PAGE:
The legitimate exercise of national power supercedes any conflicting state policy or action. If there is a conflict between a state law and a national law which Congress possesses constitutional authority to enact, then it is the state law that must give way -- give way to the supreme law of the land, supreme law which includes any and all statutes enacted by Congress in the exercise of the powers delegated to it by the U.S. Constitution.

7. The Validity of an Implied Power Claimed by Congress -- The Constitutional Test:

In its ruling regarding Legal Question One, the Supreme Court established an important constitutional test -- a test to ascertain and decide on the constitutional validity, or constitutionality, of an implied power claimed by Congress. The test was stated as follows:

    "Let the end be legitimate, let it be within the scope of the Constitution, and all means which are appropriate, which are plainly adapted to that end, which are not prohibited, but consist with [are consistent with] the letter and spirit of the Constitution, are constitutional."

8. The Result of the Supreme Court's Decision in McCulloch v. Maryland:

The answers the Supreme Court gave to the legal questions involved in the case established two very important rules of American constitutional law: (1) the doctrine of implied powers and (2) the doctrine of national supremacy.

        The Doctrine of Implied Powers. This judicial doctrine, or rule of law, has developed for the U.S. national government an vast source of constitutional authority. Under the doctrine, the powers of Congress have been enlarged and extended far beyond the enumerated powers.

        The Doctrine of National Supremacy.

This rule of law denies to the states any authority to interfere in the constitutional activities and functions of the central government.

        The Longterm Significance of the Two Doctrines. The two rules of law have enabled the U.S national government to deal with the problems of American society as it has evolved over more than two centuries, changing from the small, primarily agrarian frontier nation that America was in the late eighteenth and early nineteenth centuries to the highly complex modern industrial and commercial society and principal major world power that the U.S.A. now is. If the Supreme Court, in McCulloch v Maryland, had decided the case in favor of the State of Maryland, had applied a narrow construction to the constitutional grants of congressional power and had adhered to this precedent in subsequent cases, the U.S. central government would have been so weak and impotent that it would have lacked the ability to cope with the problems of a growing nation and changing society operating in a tense and troubled international environment which, over the past two centuries, has become increasingly complex, volatile, and dangerous.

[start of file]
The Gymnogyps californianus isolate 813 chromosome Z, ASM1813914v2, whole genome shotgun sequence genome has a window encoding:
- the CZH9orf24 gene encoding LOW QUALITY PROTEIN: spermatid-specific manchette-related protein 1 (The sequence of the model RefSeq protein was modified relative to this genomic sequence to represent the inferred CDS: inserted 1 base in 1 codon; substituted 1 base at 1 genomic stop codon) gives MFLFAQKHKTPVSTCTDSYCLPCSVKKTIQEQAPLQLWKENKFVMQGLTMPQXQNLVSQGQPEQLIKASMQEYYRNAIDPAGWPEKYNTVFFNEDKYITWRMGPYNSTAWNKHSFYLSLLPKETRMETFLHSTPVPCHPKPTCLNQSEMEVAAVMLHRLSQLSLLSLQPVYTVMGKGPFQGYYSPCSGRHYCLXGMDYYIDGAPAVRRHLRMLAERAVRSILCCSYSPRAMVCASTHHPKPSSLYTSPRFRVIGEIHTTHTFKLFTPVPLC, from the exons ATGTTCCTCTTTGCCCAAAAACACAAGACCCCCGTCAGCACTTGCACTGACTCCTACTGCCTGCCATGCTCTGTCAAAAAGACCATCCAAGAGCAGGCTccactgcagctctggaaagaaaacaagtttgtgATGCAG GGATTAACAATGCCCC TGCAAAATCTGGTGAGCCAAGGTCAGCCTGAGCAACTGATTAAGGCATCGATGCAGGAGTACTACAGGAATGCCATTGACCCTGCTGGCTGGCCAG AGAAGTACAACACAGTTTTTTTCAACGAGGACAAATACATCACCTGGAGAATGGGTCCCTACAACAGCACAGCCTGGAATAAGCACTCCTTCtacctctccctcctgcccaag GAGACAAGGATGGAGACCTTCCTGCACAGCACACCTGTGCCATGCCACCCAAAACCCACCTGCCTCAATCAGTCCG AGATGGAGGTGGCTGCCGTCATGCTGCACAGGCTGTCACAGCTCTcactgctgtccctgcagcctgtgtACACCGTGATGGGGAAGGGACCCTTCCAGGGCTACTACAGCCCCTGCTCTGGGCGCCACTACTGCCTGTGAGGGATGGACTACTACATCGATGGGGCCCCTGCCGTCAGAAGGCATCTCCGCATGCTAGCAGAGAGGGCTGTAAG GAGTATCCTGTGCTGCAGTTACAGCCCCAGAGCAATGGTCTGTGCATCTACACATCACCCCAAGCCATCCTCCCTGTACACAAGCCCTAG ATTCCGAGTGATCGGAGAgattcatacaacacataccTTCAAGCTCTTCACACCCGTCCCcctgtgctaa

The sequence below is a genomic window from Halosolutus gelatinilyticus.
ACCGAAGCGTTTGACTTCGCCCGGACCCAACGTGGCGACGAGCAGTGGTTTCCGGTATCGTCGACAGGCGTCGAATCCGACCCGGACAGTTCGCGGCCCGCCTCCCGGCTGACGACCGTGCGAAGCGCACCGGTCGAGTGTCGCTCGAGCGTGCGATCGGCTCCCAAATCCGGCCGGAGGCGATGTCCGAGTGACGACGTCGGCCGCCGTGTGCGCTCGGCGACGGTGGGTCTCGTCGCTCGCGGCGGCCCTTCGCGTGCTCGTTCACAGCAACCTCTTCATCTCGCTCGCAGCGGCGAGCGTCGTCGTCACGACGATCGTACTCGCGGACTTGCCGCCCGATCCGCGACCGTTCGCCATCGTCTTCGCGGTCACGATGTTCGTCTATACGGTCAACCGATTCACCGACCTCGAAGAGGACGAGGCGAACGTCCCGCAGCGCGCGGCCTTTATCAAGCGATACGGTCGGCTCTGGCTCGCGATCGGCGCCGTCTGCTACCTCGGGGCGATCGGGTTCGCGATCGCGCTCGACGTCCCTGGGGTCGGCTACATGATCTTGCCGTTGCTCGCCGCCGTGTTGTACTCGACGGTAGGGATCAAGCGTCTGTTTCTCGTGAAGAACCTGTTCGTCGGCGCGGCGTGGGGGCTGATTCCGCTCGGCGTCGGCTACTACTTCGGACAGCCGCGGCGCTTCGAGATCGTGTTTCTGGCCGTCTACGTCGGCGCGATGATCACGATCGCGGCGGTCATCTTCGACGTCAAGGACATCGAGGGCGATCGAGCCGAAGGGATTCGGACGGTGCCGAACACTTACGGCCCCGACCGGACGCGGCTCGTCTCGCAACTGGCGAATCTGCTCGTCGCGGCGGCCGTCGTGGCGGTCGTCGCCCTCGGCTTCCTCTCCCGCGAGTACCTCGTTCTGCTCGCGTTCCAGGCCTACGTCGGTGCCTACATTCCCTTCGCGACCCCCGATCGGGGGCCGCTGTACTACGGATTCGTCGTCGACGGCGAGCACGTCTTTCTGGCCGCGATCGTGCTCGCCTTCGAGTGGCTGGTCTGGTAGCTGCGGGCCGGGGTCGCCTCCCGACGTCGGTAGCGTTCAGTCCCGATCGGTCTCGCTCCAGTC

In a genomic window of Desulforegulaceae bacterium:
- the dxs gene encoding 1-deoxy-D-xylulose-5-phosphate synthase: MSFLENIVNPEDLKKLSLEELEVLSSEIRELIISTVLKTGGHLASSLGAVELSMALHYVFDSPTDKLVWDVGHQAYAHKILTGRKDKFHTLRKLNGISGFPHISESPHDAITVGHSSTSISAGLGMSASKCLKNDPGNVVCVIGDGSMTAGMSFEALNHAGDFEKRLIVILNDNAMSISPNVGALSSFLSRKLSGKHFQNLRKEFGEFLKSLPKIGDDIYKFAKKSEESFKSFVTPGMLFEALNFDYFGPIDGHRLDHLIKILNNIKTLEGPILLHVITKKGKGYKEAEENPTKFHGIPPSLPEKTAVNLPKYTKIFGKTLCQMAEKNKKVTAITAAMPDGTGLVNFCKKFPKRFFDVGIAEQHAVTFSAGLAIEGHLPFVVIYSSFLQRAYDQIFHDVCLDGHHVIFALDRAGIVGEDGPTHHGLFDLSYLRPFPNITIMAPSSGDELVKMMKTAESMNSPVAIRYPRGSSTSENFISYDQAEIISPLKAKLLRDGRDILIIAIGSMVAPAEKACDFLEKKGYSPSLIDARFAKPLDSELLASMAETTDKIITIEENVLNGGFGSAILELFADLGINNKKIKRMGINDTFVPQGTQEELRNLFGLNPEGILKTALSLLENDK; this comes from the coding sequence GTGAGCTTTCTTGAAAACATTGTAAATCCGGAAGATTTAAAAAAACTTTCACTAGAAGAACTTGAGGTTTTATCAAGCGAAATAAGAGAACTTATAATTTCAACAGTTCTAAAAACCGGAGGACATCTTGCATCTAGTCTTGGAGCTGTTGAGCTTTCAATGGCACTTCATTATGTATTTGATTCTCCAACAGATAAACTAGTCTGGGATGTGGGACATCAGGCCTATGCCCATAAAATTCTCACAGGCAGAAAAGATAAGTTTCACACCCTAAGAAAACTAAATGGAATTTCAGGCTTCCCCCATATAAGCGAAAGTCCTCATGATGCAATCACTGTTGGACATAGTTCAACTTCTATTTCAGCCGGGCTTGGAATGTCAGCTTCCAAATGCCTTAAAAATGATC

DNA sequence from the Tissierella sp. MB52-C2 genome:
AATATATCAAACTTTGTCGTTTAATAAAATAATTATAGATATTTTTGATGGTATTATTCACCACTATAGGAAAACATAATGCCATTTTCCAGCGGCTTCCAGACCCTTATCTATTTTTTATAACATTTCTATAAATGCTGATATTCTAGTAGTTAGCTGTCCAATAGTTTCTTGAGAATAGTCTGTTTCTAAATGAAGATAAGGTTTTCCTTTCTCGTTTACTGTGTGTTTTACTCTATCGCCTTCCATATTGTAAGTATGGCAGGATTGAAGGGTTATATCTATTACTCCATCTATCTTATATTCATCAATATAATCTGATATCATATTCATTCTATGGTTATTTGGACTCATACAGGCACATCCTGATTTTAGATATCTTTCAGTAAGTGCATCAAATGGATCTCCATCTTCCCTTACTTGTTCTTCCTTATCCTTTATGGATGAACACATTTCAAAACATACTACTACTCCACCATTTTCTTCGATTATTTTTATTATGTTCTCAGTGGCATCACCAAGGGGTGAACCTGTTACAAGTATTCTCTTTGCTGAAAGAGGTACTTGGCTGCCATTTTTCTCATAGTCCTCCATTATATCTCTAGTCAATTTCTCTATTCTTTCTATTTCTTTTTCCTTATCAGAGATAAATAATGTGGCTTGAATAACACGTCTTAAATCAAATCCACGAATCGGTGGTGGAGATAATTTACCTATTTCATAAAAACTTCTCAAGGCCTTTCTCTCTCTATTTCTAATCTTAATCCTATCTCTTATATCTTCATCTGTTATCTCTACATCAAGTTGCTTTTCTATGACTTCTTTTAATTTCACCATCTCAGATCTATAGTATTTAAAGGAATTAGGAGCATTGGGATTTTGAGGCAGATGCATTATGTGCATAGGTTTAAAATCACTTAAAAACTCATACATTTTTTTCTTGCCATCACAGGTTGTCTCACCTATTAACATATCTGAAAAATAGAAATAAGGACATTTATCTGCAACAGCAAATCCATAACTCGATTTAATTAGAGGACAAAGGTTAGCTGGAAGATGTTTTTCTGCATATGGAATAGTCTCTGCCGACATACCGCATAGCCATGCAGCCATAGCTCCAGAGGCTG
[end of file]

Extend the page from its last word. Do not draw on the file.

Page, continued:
1. Article I, Section 10, Limitations on State Power:

a. Absolute Prohibitions:

Article I, Section 10, of the U.S. Constitution prohibits the states from (1) entering into treaties, alliances, or confederations with foreign nations, (2) coining money, (3) emitting bills of credit, i.e., issuing paper money, (4) making something other than gold or silver tender in payment of debts, (5) passing a bill of attainder, (6) passing an ex post facto law, (7) passing a law impairing the obligation of contracts, and (8) granting titles of nobility.

b. Conditional Prohibitions:

Article I, Section 10, prohibits the states from taking certain actions without the consent of Congress. These conditional prohibitions apply to such actions as (1) taxing imports or exports, (2) entering into an agreement or compact with another state or with a foreign government, (3) levying any duty of tonnage, i.e., a duty on ships at so much per ton of cargo, (4) keeping troops or ships of war in time of peace and (5) engaging in war, unless actually invaded or in such imminent danger as will not admit of delay.

2. Additional Federal Constitutional Limitations on State Power: